It’s all about scenery: dramatic, magnificent, mystical. We awoke on board a ship in Doubtful Sound, the largest of the area’s 14 fiords, to watch the sun creep over the towering cliffs which surrounded us, casting mirror images of the mountains on the sparkling water. The only sound was a raging waterfall plunging from high above into the deep inlet. Waterfowl flew above.
We were in awe, mesmerized by the splendor of nature, the beauty all around in this desolate paradise. Every day during our five-day visit to the region last November was filled with more overwhelming, spectacular sights.
On New Zealand’s South Island, Fiordland National Park is a World Heritage area and the country’s largest national park. The fiords, narrow inlets with steep sides carved by glacial activity, indent Fiordland’s West Coast. In addition to exploring the fiords by boat, you can hike legendary trails in the mountains, trek through primeval forests and enjoy thrilling views from a seaplane.
Husband Bob and I did a bit of all. We also enjoyed an exciting boat adventure in a Glowworm Cave through eerie darkness to a grotto where thousands of tiny glowworms glimmered on the walls. It was hard to believe this was a natural phenomenon and not an amusement park attraction.
Our Fiordland base was the town of Te Anau from where we set off for our first fiord excursion to Milford Sound. Early European settlers who were not familiar with fiords called them “sounds” which are actually river valleys flooded due to land sinking below sea level.
A bus trip on the Milford Road through the National Park leads to the Sound. There’s grandiose mountain scenery en route, with stops for photos. And, once on board the ship sailing through the fiord’s National Geographic scenery, it’s hard to put the camera down.
On the way back to Te Anau, we stopped for a hike led by a guide to a summit. We crawled under fallen logs en route, jumped over streams, through woods to open spaces above the tree line with superb views in every direction. By the time we reached the top it was raining. Our guide pulled out a thermos from his backpack and served us tea and cookies in the drizzle.
More hiking, but at a lower elevation, was on the next day’s agenda, a nature walk along Lake Te Anu through a dense beech forest. The guide provided fascinating commentary on the flora and fauna, including the illusive kiwi, the country’s flightless nocturnal bird and national symbol.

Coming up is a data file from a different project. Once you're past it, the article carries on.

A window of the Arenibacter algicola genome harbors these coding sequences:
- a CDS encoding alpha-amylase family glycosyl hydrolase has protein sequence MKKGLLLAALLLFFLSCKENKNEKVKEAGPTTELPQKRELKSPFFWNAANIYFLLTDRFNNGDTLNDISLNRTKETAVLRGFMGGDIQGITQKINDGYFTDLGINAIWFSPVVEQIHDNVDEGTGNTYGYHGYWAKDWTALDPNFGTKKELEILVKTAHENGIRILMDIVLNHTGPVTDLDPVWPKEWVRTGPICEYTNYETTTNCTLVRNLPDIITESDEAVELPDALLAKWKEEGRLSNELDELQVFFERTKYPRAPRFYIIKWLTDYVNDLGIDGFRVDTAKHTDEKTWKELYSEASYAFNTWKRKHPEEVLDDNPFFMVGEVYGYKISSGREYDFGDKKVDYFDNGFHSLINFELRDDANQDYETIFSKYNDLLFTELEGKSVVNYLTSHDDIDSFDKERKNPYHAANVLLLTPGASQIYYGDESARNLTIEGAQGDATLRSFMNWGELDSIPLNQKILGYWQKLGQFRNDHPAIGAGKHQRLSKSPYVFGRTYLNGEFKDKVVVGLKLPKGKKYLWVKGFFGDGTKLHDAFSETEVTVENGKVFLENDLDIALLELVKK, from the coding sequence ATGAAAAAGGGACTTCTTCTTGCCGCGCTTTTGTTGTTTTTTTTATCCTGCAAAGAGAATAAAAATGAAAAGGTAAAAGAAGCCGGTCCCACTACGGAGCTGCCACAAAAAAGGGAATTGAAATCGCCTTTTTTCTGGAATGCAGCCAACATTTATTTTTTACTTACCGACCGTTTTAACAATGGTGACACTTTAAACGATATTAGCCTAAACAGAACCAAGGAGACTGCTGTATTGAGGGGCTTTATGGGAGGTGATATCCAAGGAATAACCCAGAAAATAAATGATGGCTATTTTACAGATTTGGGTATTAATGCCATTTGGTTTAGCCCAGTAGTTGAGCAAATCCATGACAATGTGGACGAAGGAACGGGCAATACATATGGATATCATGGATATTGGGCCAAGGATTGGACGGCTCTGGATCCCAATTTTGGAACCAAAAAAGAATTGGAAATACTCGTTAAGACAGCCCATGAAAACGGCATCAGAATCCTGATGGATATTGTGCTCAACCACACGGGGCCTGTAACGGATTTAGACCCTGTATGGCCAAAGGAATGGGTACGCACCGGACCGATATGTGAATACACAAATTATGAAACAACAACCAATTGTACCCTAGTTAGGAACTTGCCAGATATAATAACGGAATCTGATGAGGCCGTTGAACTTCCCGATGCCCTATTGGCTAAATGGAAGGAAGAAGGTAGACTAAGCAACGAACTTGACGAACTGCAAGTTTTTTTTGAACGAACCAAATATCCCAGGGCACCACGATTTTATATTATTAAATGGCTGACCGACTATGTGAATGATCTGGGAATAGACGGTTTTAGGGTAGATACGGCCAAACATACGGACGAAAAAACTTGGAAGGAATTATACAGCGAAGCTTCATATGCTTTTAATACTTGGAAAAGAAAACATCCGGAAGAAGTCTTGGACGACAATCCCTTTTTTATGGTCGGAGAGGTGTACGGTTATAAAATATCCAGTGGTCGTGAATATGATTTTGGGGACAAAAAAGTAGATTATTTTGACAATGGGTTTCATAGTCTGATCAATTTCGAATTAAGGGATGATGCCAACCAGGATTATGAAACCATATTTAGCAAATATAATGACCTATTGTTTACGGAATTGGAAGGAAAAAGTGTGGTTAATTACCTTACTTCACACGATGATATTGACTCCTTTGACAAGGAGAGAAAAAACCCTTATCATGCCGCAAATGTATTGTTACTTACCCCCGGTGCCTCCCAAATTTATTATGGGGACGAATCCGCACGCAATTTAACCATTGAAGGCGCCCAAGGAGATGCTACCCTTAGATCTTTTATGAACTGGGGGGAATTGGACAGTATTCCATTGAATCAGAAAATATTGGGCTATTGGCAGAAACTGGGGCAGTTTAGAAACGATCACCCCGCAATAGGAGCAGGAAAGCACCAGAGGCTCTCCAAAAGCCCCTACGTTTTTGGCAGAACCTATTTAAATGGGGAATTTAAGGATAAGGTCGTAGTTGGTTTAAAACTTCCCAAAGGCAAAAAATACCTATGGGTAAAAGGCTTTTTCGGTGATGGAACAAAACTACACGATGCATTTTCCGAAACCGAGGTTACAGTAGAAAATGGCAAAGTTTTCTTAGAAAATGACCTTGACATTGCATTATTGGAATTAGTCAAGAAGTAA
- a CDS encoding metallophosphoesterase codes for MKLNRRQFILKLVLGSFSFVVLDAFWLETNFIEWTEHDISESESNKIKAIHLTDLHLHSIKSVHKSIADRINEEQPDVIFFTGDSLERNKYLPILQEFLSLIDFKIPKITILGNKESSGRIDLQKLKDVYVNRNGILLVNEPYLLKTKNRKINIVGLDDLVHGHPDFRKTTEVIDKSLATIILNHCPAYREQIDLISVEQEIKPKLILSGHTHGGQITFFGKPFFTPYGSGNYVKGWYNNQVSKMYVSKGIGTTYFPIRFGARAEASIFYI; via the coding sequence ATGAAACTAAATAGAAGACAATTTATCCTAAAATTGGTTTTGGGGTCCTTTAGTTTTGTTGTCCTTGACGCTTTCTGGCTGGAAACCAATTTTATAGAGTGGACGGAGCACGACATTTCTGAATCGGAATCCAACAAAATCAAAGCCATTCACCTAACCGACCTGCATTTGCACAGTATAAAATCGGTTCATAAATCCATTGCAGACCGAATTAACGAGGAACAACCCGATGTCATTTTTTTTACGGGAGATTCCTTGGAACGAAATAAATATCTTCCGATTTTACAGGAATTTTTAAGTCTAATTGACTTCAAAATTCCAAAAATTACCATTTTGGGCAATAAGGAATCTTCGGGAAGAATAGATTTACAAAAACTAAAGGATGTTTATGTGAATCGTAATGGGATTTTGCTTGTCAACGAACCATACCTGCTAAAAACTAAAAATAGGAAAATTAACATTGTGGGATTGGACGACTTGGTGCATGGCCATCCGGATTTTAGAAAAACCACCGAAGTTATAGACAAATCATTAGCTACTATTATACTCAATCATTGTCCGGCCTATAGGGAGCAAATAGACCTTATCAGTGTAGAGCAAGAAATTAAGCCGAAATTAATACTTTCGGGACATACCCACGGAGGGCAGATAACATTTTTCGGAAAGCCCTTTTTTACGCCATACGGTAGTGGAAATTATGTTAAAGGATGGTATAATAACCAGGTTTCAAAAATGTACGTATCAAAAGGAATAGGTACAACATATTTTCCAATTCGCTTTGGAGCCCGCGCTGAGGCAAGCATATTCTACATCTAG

Moss thrives in this dark green paradise and can be a meter deep. Step off trail and onto the lush carpet which is like a sponge, squishy strange to sink into. Along the trail all sizes and varieties of forest ferns grow in abundance. Kiwis (the people) are passionate about the environment and especially their bird population. Our guide pointed out many species, including ducks which nest in tree tops.
Fiordland, we learned, has 200 rain days per year, dumping between six to eight meters of water each year. During our Doubtful Sound cruise, we experienced some of that rain. But it not dampen the spirits of those on board who wanted to try sea kayaking. After our miserable failure with this sport which plunged us into the icy sea (see previous post: Misadventures in New Zealand), we stayed safe and dry on board.
During our cruise through this remote and romantic fiord, we saw penguins, seals and dolphins. We marveled at haunting dark skies and fantastic cloud formations.
A different but exciting boat ride ended our Fiordland visit. We boarded a speedy jet boat on the Upper Waiau River to Lake Manapouri. From our craft we boarded a float plane – tricky to get on this plane which was bobbing in the water – for a thrilling aerial view of the stunning countryside.
Rudyard Kipling called Milford Sound “the eighth wonder of the world” I think the same could be said for all of Fiordland.
For more on Fiordland, see http://www.fiordland.org.nz
Watch the slide show below for more outstanding scenery. For summer grilling, try my old standby: Grilled Pork Tenderloin with Mustard Cream Sauce. See the Recipe list on the right.